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Secretary Vilsack Signs Historic Agreement with EPA and State of Minnesota Encouraging Farmers to Protect Rivers, Streams and Lakes

ST. PAUL, Minn., Jan, 17, 2012 – Agriculture Secretary Tom Vilsack today announced that the U.S. Department of Agriculture has signed a Memorandum of Understanding (MOU) with the U.S. Environmental Protection Agency and the state of Minnesota to develop a new state program for farmers designed to increase the voluntary adoption of conservation practices that protect local rivers, streams and other waters by reducing fertilizer run-off and soil erosion. Through this partnership producers, who undertake a substantial level of conservation activities to reduce nutrient run-off and erosion, will receive assurance from the state that their farms will meet Minnesota's water quality standards and goals during the life of the agreement. Vilsack, Minnesota Governor Mark Dayton and Environmental Protection Agency Administrator Lisa Jackson signed the MOU during a ceremony in the Minnesota Capitol.

"Establishment of this program will protect our water resources by providing assurances and incentives to participating farmers that their good deeds – their strong commitment to conservation – will be recognized," Vilsack said. "Farmers will know the rules of the game while the state, EPA and the public will know that this program will lead to cleaner water."

"Clean, healthy waters are essential to the health of our people and to our nation's farmers," said EPA Administrator Lisa P. Jackson. "I believe that local conservation efforts, like those supported through this MOU, are among the most effective means for improving water quality in our nation."

"Water and food are two of society's essential resources," Governor Mark Dayton said. "Today, we are taking a bold step for a program which keeps agriculture a cornerstone of our economy and also protects the health of our rivers, lakes and streams. It is vital that we have both. I also want to thank President Obama, Secretary Vilsack, and Administrator Jackson for their outstanding leadership in advancing this initiative. We look forward to a strong working partnership."

USDA and EPA will offer support to Minnesota in developing its certainty process for water quality improvements on private agricultural lands and eligible tribal lands in high priority watersheds. While this idea is new to protection of water quality, "certainty agreements" have been successful for encouraging private landowners to conserve wildlife habitat. For example, USDA already has helped 11 Western states establish a certainty process to protect the sage-grouse, a candidate species for the Endangered Species List. The sage-grouse effort has been successfully, resulting in an increase of the bird's habitat on ranch land in the West. Eventually, USDA and its partners hope to duplicate this success in addressing water quality on agricultural lands across the nation.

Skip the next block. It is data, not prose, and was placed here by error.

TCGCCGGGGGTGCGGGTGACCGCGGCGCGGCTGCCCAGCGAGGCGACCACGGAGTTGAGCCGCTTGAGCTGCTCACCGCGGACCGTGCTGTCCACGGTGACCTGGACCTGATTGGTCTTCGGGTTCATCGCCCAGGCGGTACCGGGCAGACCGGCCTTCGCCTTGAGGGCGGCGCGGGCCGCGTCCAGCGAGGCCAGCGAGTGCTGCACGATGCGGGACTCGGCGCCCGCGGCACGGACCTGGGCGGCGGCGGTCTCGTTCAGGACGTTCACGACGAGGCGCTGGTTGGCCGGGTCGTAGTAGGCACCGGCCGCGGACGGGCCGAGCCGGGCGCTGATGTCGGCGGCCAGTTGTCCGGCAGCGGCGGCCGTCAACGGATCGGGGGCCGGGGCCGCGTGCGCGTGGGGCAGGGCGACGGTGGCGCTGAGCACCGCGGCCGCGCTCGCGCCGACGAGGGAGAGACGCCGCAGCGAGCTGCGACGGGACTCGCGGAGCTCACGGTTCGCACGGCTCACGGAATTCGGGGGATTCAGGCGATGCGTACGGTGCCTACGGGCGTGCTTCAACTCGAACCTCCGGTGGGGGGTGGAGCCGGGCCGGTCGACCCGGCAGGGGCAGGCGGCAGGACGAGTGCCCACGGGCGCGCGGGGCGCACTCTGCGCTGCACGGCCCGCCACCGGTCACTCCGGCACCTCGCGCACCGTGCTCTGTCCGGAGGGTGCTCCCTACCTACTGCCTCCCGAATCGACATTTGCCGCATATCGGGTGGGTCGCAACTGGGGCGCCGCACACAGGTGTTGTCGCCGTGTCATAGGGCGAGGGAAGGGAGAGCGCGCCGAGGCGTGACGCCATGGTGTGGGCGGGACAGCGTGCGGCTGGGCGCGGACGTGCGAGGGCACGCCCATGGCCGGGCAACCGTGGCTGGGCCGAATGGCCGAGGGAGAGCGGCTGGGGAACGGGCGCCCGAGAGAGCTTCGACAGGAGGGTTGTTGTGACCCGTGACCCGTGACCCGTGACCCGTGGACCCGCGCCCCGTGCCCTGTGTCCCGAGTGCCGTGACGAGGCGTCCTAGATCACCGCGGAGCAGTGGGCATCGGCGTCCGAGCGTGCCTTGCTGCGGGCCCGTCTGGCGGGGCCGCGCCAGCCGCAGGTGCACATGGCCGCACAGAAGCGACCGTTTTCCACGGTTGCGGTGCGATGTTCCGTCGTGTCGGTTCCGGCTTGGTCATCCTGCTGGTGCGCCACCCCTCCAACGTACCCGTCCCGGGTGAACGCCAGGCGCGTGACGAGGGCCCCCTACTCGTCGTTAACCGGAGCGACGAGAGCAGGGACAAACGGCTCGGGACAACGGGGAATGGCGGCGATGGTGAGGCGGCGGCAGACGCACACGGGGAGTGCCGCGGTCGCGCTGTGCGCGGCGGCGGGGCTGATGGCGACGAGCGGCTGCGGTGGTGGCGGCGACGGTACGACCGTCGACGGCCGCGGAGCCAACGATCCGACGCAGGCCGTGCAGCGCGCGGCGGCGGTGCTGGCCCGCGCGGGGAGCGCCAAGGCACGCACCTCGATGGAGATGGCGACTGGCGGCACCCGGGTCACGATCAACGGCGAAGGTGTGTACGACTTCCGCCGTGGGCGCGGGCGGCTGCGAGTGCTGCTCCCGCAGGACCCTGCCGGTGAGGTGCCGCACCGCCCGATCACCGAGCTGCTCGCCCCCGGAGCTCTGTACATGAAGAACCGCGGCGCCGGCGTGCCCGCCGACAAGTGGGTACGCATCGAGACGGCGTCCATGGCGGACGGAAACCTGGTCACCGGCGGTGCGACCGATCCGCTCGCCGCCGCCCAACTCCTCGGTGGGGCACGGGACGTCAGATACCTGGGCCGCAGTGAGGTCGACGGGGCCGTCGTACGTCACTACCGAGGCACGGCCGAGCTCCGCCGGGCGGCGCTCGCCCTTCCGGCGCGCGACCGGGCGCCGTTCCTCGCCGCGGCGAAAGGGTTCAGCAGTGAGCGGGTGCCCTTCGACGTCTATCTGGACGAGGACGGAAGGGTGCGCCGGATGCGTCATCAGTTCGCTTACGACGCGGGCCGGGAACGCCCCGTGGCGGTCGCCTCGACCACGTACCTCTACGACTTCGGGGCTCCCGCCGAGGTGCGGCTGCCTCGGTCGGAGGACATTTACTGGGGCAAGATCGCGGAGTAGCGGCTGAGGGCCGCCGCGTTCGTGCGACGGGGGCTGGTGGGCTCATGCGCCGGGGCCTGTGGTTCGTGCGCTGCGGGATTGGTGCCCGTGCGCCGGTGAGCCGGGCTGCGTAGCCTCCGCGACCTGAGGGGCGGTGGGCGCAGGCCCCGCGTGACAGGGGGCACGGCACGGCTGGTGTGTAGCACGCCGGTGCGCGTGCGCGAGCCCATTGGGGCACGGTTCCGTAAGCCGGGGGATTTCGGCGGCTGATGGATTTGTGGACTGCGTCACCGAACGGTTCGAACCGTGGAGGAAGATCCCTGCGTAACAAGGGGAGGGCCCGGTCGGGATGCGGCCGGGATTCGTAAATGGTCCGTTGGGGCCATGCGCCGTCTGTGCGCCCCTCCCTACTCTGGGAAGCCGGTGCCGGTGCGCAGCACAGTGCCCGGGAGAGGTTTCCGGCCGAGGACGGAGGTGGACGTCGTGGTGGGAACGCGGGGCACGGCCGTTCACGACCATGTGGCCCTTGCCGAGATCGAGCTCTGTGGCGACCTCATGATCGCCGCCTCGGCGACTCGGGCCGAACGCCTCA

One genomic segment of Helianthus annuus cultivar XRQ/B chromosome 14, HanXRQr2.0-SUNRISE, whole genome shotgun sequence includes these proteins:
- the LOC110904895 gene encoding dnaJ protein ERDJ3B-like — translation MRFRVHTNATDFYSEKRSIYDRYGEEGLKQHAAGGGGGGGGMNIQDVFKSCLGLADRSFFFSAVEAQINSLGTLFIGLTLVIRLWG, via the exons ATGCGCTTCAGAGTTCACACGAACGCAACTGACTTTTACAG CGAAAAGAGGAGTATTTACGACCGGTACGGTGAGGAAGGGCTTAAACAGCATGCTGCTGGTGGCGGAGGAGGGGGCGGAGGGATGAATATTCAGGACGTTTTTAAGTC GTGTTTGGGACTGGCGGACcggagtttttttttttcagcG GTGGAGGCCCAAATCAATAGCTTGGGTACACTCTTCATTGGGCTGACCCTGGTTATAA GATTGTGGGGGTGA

The MOU signing is the first step toward developing the Minnesota Agricultural Water Quality Certification Program (AWQCP), designed to increase the adoption of recommended conservation practices to improve water quality on agricultural land. The MOU signing formalizes the state-federal partnership and confirms a joint commitment to developing and implementing the program.

After the MOU signing, Minnesota and its partners will establish a Technical Advisory Committee to develop the certification program that will support the state's water quality standards and goals. The committee will solicit input from stakeholders in designing criteria to provide certainty for producers who have voluntarily attained or maintained a certain level of water quality improvements on their agricultural land. Minnesota will test the program in several pilot watersheds.

The Minnesota AWQCP is a state-federal partnership that includes USDA, EPA, Minnesota Department of Agriculture, Minnesota Pollution Control Agency, Minnesota Board of Water and Soil Resources and Minnesota Department of Natural Resources.

For more information about USDA's conservation programs that improve water quality, please visit


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